The system will require to upload a csv file containing the strata definition that will be converted into a table (table 3) (column 'a' defines the stratum number, and column 'b' the stratum caption).
The user must define the column that will be used to identify the stratum for each record [in case of double sampling the column has to be present in the phase-1 table (table 2) , otherwise in the sampling unit table (table 1)].
Select stratum as the column that serves as a join (see the join between table 2 and table 3 in the Data tables and relational joins section). Then click right-arrow for the next step
6. If the survey has a cluster design, select Cluster.
The user must define the column that represents the cluster code [in case of double sampling the column has to be present in the phase-1 table (table 2), otherwise in the sampling unit table (table 1)].
For the test example select cluster. (see cluster column in the Data tables and relational joins section)
7. Define the area of interest. The system requires the users to indicate the column that represents the lowest level of the administrative unit hierarchy previously imported (table 4). [In case of double sampling the column has to be present in the phase 1 table (table 2) , otherwise in the sampling unit table (table 1)].
For the test example select aoi_code. (see the join between table 2 and table 4 in the Data tables and relational joins section)
Then move to the next step
8. The last step requires the user to write an R script to calculate the weight of each record of the sampling unit table. The script will assign a weight to each record (sampling unit) by adding a column (named weight) to the sampling unit table (table 1).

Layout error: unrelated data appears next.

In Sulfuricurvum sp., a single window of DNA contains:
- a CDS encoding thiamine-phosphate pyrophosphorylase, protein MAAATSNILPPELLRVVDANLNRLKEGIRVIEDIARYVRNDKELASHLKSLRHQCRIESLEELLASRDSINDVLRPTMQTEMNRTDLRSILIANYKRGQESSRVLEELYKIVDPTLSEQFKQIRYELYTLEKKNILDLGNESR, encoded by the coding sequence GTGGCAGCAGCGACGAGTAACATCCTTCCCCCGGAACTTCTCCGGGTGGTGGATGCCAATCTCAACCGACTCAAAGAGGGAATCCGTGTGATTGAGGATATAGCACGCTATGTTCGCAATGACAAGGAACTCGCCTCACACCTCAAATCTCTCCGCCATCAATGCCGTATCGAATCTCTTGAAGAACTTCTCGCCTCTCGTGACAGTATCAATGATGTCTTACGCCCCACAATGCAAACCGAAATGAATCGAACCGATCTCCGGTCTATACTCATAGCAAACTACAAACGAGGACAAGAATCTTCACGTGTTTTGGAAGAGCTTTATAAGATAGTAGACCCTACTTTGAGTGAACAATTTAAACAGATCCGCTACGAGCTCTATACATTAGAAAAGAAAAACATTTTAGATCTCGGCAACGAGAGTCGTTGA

For the test example the following R script will be entered:
plot$weight = ifelse ( is.na ( plot$subplot ) | plot$subplot == 'A' , 1 , 0 )
You will see a window confirming that the sampling unit weight has been recorded and used to calculate the expansion factor.
Click close and you will be prompted with a window showing all the selected Settings. If you wish to make any modification in the sampling design settings click Edit.
Otherwise click the left-arrow at the bottom of the screen to return to the Settings panel.
Next step is to define the Aggregation function which represents the formula of the plot area for the entities you wish to aggregate following the sampling design. ( e.g. trees / dead wood etc..)
Click on Aggregation to select the Entity. For the test example select Tree.
You will then be prompted to enter a Plot area script. The following example shows how to calculate the plot area for 3 circular nested plots with radius of 1, 5 and 10 mt. respectively.
tree$plot_radius <- with(tree,
tree$plot_area <- with(tree, pi * plot_radius^2 * share / 100);
#convert plot area factor from m2 to ha
tree$plot_area <- tree$plot_area * 0.0001;
Enter the script as indicated. Then click Save. You will see appearing a green confirmation message (in the top part of the screen). Then click left-arrow to go back to main Settings page.